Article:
A beautiful cinnamon bun shaped into a cinnamon star bread! This pull-apart sweet bread is perfect for family gathering. It comes along with a step-by-step video tutorial.
As you may already know, the Swedes are fairly well attuned to the rhythms of nature. Each year, by the end of June (usually between the 19th and the 25th), they celebrate Midsummer, the most important holiday in the Swedish calendar, and also a beautiful tradition which is centered around the summer solstice.
Midsummer (or “Midsommar” in Swedish) takes place mostly in the countryside and is the occasion for large gatherings for both family and friends and it lasts about 3 days. To me, the Midsummer formula involves the traditional maypole, crowns of flowers, songs and dance, a never-ending lunch/dinner and snaps (a lot!). Snaps is Sweden’s take on schnaps.
Children usually wear beautiful flower crowns and dance with their parents around a leafy and flower-laden maypole raised in an open spot. The most famous song is “Små grodorna”, the small frogs, a very cute one indeed! But if you really want to know how the tradition looks like, I think you need to attend the Midsummer celebrations at least once in your life!
For this very special occasion, I wanted to cook or bake something special for you. I could have chosen one specific recipe that is served at Midsummer celebrations, but instead I went for the traditional cinnamon buns (or “kanelbullar” in Swedish), and I simply shaped them into a lovely cinnamon star bread, that reminds me of the Midsummer crown symbol. A new cinnamon bun was born!
Because of the visual aspect of the recipe, I thought it could be fun to make a video to show you how to shape the cinnamon star bread. This way, it’s much easier to understand and follow the instructions of the recipe and you will find it much easier than it looks. Please, forgive me if I look super serious and a little bit tense in the video, it was my very first one. What a challenge! I loved the exercise anyway and hopefully I will come back soon with new cooking/baking videos if you like it. Have fun listening to my little French accent anyway!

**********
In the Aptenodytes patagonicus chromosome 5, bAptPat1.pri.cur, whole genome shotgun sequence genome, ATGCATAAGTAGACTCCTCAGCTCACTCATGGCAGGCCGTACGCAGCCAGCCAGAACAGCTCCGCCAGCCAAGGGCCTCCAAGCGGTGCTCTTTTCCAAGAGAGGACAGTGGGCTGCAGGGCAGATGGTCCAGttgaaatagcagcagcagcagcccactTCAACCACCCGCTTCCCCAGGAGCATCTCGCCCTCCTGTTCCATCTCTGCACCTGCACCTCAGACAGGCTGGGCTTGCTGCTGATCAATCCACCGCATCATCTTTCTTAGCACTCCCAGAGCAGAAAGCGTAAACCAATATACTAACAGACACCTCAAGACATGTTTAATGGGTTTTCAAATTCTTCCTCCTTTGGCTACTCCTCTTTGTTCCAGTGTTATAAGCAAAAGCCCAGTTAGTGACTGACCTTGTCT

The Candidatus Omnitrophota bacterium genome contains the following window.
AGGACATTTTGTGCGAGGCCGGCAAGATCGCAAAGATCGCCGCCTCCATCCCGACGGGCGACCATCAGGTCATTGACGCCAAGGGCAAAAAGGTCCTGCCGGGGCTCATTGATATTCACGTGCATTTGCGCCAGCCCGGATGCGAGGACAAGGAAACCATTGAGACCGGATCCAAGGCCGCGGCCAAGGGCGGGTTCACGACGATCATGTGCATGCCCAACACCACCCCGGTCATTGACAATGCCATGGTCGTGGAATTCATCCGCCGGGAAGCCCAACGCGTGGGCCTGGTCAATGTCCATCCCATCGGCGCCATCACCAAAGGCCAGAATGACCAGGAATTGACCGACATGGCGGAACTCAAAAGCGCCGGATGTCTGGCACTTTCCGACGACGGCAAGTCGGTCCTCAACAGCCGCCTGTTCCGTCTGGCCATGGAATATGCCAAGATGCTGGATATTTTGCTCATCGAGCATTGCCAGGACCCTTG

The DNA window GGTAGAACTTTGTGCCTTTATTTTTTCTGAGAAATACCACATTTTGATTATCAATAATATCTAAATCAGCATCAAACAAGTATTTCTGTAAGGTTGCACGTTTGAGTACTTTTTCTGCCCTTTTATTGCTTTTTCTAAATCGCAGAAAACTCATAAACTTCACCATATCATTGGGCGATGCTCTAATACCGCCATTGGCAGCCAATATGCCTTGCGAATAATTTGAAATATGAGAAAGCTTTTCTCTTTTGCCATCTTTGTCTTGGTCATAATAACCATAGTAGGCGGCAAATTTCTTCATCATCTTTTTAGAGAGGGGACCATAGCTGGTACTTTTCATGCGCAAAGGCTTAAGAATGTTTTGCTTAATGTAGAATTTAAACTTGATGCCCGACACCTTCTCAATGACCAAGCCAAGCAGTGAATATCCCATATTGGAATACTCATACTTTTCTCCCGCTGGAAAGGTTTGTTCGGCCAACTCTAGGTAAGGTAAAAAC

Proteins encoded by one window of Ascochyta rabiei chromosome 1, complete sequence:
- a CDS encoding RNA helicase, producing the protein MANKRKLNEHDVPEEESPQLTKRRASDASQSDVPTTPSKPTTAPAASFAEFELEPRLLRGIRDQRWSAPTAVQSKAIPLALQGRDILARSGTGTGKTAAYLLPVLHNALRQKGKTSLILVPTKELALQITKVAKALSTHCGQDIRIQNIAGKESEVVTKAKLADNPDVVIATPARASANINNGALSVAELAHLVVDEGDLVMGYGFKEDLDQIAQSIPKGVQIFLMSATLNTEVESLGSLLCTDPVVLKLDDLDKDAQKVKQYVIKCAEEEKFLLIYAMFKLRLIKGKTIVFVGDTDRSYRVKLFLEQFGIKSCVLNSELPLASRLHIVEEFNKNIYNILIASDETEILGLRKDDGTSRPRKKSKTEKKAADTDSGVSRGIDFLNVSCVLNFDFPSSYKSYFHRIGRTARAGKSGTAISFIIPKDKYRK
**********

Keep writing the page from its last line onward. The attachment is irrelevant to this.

Enjoy the video & Happy Midsummer everyone!
- 3¾ cups (450g) flour
- ⅓ cup (70g) sugar
- 1 pinch of salt
- ¾ cup (180 ml) milk
- 1 Tbsp (8.5g) active dry yeast*
- 2 egg yolks
- 2 tbsp (30g) butter, softened at room temperature
- 1 egg white (to brush)
- ½ cup (100g) sugar
- ⅓-1/2 cup (100g) butter, softened at room temperature
- 4 tbsp ground cinnamon
- Pour the dry ingredients (flour, sugar, salt) into a large bowl, then add the butter softened at room temperature and the yolks. Mix all the ingredients together until you get a slightly crumbled texture.
- Warm the milk for about 30 seconds in the microwave. Pour into the dry yeast and let it sit for about 15 minutes to activate.
- Add in the yeast to the other ingredients and mix until combined. Shape into a ball and knead the dough for about 8-10 minutes using a stand mixer with a paddle attachment or 15-20 minutes by hand. Cover the bowl with plastic cling film and let the dough rise for about 1 to 1½ hours (it should double in size).
- In the meantime, prepare the filling by mixing the sugar with the cinnamon. Add the softened butter and mix until combined.
- Take the dough out, knead it for about 1 more minute by hand. Shape the dough into a snake and divide into 4 equal parts. Shape them into balls.
- Take the first one and roll a large circle and place it on a piece of baking paper. Repeat with the other balls of dough. The dough should be 2-3mm (0,1 inch) thick.
- Take a large plate and slighly press it into the first layer. Remove the plate. Now cover the marked area with a thin layer of cinnamon filling. Place the second layer of dough on top of the first one, then cover with cinnamon filling again on the marked area. Repeat the same procedure with the third layer. Then cover with the last circle of dough. Cut the excess dough with a sharp knife.
- Place a small glass in the center of the circle. Divide the circle into quarters (remember to leave the center intact). Then divide every quarter into 4 equal parts. At the end, you should have 16 equal parts.
- Take 2 parts of the circle, lift them up and twist them twice around in the opposite direction, and lay them down. Repeat with all pairs to form an eight-armed star.
- Twist the ends of each arm underneath to create a round shape.
- Brush the surface of the bread with egg white before putting it into the oven.
- Bake at 350F, for about 15-20 minutes. Let cool a little bit, and enjoy!
To adapt the quantities of yeast depending on which one you use (fresh yeast, dry yeast, active dry yeast, instant yeast...), use the following conversion calculator: http://www.traditionaloven.com/conversions_of_measures/yeast_converter.html